Learning the Hard Way

Published on October 2, 2013 by in Teens

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punching boyI generally do not condone violence. That being said, there are consequences to every action, and teenage boys frequently test people’s boundaries. As 14 year old Sam discovered, we all learn some things the hard way.

Years ago when I taught at a private K-12 school in Ann Arbor, MI, we took students on a road trip to visit an alternative school in Tennessee. It was also a farm, with beautiful green fields surrounded by forest. The students and I camped out in tents, woke up to roosters, and experienced a very different form of “school”.

One afternoon while I was doing dishes, two students came in, one holding a frozen sack of peas to his left eye. The elder was a red-headed senior named Tyler, and the younger was a freckle-faced freshman named Sam. The boys sat down next to me, and I asked why Sam had a sack of peas on his face.

“Tyler punched me,” the small 14 year old said. This struck me as odd, because despite their age difference, Tyler and Sam were really good friends who hung out every day. “What happened?” I asked.

“I warned him,” said Tyler. “Go on Sam, tell her what happened.” Sam looked at me with his good eye, and spilled the beans.

“I was making fun of Texas.” (Tyler grew up in Texas). “Uh-huh…” I said, waiting for the meat of the story.

“I was being a jerk and kept making jokes about it. Tyler asked me to stop, but I didn’t,” Sam said, looking at the floor.

“Finally,” Tyler said, “I told him that if he made one more wise-ass remark about Texas, I’d punch him in the face. He did, so I did. Then I helped him stand up, we got some frozen peas for his black eye, and came to see you.” I couldn’t help but smile.

“Well Sam,” I said, “Tyler warned you. You’re lucky it’s a friend teaching you this lesson, or you could’ve had a real beating. What did you learn?” Sam adjusted the frozen peas and groaned.

“Don’t talk trash. And if someone says they’re going to punch me for talking trash, I should believe them.”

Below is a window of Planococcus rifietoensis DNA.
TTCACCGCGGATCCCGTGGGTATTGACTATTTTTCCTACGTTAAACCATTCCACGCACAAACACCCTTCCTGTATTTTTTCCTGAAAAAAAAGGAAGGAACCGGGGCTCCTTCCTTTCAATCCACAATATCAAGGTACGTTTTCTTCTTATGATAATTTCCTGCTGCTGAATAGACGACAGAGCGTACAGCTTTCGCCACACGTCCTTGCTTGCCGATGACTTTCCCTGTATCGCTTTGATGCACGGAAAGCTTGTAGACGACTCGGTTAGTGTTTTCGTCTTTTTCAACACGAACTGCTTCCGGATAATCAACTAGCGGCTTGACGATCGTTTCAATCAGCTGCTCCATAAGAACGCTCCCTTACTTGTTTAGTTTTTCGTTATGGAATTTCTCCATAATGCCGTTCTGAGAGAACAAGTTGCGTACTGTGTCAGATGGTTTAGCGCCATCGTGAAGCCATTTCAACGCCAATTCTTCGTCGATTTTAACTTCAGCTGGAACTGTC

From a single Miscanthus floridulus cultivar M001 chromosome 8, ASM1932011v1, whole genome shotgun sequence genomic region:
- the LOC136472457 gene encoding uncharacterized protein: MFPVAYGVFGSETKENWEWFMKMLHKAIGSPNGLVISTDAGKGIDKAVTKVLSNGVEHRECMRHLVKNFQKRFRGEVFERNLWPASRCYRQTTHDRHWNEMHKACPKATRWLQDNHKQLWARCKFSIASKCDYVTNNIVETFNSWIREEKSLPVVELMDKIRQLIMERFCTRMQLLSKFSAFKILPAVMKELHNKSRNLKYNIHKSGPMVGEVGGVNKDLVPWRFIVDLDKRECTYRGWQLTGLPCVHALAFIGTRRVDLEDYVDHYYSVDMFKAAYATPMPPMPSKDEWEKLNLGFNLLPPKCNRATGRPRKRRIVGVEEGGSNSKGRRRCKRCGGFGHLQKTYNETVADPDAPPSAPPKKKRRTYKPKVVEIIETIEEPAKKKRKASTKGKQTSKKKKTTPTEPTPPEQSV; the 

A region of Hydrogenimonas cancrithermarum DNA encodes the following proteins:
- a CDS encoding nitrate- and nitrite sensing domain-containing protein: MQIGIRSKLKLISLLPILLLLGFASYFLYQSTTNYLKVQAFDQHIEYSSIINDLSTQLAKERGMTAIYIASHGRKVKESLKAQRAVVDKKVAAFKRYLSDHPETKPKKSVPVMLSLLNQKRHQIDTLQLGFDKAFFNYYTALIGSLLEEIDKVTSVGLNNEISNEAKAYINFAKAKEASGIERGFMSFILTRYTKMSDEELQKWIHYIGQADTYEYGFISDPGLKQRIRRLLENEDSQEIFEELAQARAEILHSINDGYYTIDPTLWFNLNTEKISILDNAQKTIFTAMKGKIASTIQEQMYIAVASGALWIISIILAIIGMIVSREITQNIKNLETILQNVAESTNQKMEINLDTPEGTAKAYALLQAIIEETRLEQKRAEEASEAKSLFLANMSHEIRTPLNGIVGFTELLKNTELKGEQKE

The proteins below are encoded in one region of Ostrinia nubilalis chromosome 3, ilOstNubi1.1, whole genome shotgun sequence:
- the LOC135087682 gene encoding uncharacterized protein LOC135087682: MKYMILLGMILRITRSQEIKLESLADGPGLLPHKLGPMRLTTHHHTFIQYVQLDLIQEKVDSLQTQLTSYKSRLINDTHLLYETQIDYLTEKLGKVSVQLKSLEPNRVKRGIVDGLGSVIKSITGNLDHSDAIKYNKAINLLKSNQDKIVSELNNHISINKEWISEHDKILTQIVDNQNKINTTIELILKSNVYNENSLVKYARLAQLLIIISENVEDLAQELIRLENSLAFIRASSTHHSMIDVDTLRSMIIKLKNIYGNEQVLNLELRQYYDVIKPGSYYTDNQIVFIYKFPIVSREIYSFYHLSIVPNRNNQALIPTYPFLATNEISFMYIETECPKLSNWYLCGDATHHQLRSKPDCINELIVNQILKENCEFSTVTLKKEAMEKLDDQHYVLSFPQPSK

***

I know what some of you might be thinking. How could she be so calm about a senior punching a freshman?! It wasn’t actually a big deal. The boys were cool with one another, and no harm done. Besides, the lessons we learn the hard way often feel like a punch in the face – this time, it just happened to be literal!

The truth is, what Tyler did taught young Sam a lot about being a friend and being a man:

Have patience   —   Stand up for what you hold dear   —   Help your friends up

Give people a chance to stop being jerks   —   Follow through on your word.

What lessons have you learned the hard way?

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2 Responses to “Learning the Hard Way”

  1. Taylor says:

    I completely agree with the lesson taught. Though it isn’t any fun getting punched in the face, people need to understand that it’s equally painful, (if not MORE painful), to have to do the punching, especially if it’s a friend who didn’t heed warning. Maybe not physically as bad, but emotionally being true to one’s convictions as well as one’s word to do so. I have felt for sometime that being a “man” today has almost been mocked and slighted by more recent generations, either by fear and inexperience with confrontations like these, or a misunderstanding by those who raised them as children. Always though, there MUST be warning, fairness in knowing when it’s over, and above all, honor and respect for the action. Perhaps lack of teaching those last 2 things to growing boys is what creates these sorts of situations in the first place. Growth and understanding begins at home.

    • Mo says:

      What great input Taylor, thank you! I’m interested in what you said about how being a “man” today is almost mocked and slighted by recent generations. What have you noticed?

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